Argentina's Macri Spars With Venezuela in First Trip Abroadby
Mercosur shouldn't tolerate political persecutions, Macri says
Venezuelan minister says new president is defending violence
Argentine President Mauricio Macri, in his first trip abroad since assuming office, inserted himself into an international dispute by calling for the release of prisoners in Venezuela that human rights groups say are being held for political reasons.
Speaking at the Mercosur summit in Asuncion, Paraguay, Macri called on Venezuela to respect its citizens’ democratic rights. The move came 11 days after Macri took office and two weeks after Venezuela’s opposition won control of congress for the first time since 1999. Opposition lawmakers have said one of their priorities is freeing prisoners including Leopoldo Lopez, the former mayor of a district of Caracas who they say was unjustly imprisoned.
“I want to expressly call on all the presidents of the members states of Mercosur for the swift liberation of political prisoners in Venezuela,” Macri said. “In Mercosur, we can’t allow political persecution for ideological reasons or illegitimate imprisonment for thinking differently.”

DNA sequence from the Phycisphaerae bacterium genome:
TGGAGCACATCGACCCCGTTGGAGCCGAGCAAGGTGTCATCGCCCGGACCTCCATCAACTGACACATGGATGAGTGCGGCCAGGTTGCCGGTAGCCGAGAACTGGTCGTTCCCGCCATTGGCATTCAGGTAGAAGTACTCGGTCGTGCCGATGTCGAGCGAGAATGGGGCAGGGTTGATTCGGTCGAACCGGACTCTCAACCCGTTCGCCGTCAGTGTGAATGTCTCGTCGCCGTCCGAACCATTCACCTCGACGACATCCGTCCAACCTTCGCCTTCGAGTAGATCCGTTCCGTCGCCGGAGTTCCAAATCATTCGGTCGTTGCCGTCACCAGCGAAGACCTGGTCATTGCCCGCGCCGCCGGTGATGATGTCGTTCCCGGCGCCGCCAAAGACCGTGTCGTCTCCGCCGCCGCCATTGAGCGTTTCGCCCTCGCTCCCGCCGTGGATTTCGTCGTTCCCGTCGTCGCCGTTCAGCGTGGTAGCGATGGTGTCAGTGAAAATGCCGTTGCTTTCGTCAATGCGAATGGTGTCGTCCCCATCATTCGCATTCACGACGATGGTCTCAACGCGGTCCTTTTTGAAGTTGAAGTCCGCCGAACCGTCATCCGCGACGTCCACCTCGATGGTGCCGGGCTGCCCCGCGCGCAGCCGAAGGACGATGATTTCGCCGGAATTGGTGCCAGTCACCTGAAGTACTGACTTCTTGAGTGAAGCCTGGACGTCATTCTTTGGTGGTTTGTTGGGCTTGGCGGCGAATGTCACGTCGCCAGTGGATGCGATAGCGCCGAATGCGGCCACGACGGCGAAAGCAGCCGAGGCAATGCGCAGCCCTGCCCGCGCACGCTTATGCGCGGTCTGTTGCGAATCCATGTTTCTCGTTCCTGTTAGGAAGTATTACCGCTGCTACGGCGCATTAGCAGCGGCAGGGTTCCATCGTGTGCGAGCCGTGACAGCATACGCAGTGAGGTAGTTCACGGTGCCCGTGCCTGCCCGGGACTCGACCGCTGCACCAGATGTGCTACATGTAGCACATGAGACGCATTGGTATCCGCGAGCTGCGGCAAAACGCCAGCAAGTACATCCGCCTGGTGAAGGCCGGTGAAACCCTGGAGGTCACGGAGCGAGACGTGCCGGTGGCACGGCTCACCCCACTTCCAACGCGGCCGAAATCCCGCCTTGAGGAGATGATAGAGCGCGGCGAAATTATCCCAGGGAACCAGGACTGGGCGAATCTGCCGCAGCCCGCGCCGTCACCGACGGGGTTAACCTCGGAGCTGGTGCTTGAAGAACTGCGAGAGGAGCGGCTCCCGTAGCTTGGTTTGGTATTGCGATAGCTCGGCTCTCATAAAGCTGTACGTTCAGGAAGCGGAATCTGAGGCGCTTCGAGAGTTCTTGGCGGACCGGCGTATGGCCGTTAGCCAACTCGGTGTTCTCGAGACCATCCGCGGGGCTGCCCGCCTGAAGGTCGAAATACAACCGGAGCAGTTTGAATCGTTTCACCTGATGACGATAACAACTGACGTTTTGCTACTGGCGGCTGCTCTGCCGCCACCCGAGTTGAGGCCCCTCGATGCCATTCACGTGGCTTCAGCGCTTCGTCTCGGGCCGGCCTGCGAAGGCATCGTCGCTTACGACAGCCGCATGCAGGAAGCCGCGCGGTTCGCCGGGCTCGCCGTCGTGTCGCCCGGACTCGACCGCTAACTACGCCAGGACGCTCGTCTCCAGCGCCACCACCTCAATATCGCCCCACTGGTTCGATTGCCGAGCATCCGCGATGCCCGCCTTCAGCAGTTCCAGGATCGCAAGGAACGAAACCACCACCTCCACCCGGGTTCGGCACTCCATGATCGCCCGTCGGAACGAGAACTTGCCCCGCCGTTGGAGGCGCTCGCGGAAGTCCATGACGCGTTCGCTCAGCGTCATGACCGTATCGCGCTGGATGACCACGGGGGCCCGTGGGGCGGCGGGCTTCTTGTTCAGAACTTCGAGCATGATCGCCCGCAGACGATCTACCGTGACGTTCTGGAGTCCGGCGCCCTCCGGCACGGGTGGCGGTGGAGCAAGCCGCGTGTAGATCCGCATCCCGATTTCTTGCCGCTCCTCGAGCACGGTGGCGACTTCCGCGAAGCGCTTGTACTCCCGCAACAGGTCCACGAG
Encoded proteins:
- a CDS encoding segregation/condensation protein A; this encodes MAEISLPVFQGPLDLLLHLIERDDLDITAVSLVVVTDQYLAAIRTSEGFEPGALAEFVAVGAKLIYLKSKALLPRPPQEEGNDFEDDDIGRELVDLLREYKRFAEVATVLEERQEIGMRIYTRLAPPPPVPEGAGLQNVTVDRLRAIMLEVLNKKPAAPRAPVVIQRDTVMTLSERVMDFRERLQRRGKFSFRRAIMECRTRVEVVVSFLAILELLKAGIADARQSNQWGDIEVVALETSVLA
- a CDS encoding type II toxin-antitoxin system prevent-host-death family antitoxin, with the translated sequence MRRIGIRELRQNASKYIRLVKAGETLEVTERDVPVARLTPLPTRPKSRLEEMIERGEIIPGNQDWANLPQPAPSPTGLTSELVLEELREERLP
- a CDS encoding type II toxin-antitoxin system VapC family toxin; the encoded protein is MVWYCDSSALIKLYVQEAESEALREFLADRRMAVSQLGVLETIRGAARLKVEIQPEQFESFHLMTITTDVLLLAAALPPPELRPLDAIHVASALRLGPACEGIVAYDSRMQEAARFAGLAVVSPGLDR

Venezuelan Foreign Minister Delcy Rodriguez, standing in for President Nicolas Maduro, accused Macri of double standards and said he was defending the violent perpetrators of protests last year that left at least 43 people dead.
“You are meddling in Venezuela’s affairs. You are defending this political violence,” Rodriguez said, holding up a photo of a man wielding a bazooka that she said was an opposition protester.
While the governments of Brazil and Argentina insisted after a meeting between Macri and President Dilma Rousseff in Brasilia on Dec. 4 that their positions on Venezuela are similar, Rousseff on Monday was more cautious than Macri. She didn’t mention political prisoners and, instead, congratulated Maduro for the democratic nature of the legislative elections carried out Dec. 6.
In a closing statement, Mercosur called on all its member states to adhere to a 2005 protocol on human rights. Venezuela is the only member of the bloc that hasn’t yet signed up.
On the economic front, Macri urged Mercosur, whose founding members were Argentina, Brazil, Paraguay and Uruguay, to modernize and accelerate a long-delayed effort to sign a trade deal with the European Union. He also thanked members of the trade bloc for their support in backing Argentina’s claim to the Falkland Islands.
Mercosur’s closing statement made no specific mention of the EU accord, though it did call for a meeting to discuss improving relations with the Pacific Alliance, a trade bloc comprised of Chile, Peru, Colombia and Mexico.